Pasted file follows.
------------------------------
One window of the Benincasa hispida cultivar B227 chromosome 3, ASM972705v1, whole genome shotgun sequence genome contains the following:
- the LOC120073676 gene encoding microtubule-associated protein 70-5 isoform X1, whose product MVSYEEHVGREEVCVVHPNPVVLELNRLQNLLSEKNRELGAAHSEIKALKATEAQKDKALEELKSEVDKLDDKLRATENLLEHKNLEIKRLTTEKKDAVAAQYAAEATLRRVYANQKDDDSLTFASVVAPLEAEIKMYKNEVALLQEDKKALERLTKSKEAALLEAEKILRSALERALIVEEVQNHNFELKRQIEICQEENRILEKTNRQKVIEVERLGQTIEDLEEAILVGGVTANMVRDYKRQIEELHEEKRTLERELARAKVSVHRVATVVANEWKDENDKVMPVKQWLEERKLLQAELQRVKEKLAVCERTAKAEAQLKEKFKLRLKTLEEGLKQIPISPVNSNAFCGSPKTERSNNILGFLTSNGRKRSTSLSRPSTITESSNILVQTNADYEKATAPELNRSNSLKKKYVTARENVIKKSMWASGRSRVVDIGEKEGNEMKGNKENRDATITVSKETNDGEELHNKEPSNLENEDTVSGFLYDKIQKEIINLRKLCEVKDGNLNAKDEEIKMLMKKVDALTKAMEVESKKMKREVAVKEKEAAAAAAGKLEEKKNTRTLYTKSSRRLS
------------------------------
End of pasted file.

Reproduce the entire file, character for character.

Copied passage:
One window of the Benincasa hispida cultivar B227 chromosome 3, ASM972705v1, whole genome shotgun sequence genome contains the following:
- the LOC120073676 gene encoding microtubule-associated protein 70-5 isoform X1, whose product MVSYEEHVGREEVCVVHPNPVVLELNRLQNLLSEKNRELGAAHSEIKALKATEAQKDKALEELKSEVDKLDDKLRATENLLEHKNLEIKRLTTEKKDAVAAQYAAEATLRRVYANQKDDDSLTFASVVAPLEAEIKMYKNEVALLQEDKKALERLTKSKEAALLEAEKILRSALERALIVEEVQNHNFELKRQIEICQEENRILEKTNRQKVIEVERLGQTIEDLEEAILVGGVTANMVRDYKRQIEELHEEKRTLERELARAKVSVHRVATVVANEWKDENDKVMPVKQWLEERKLLQAELQRVKEKLAVCERTAKAEAQLKEKFKLRLKTLEEGLKQIPISPVNSNAFCGSPKTERSNNILGFLTSNGRKRSTSLSRPSTITESSNILVQTNADYEKATAPELNRSNSLKKKYVTARENVIKKSMWASGRSRVVDIGEKEGNEMKGNKENRDATITVSKETNDGEELHNKEPSNLENEDTVSGFLYDKIQKEIINLRKLCEVKDGNLNAKDEEIKMLMKKVDALTKAMEVESKKMKREVAVKEKEAAAAAAGKLEEKKNTRTLYTKSSRRLS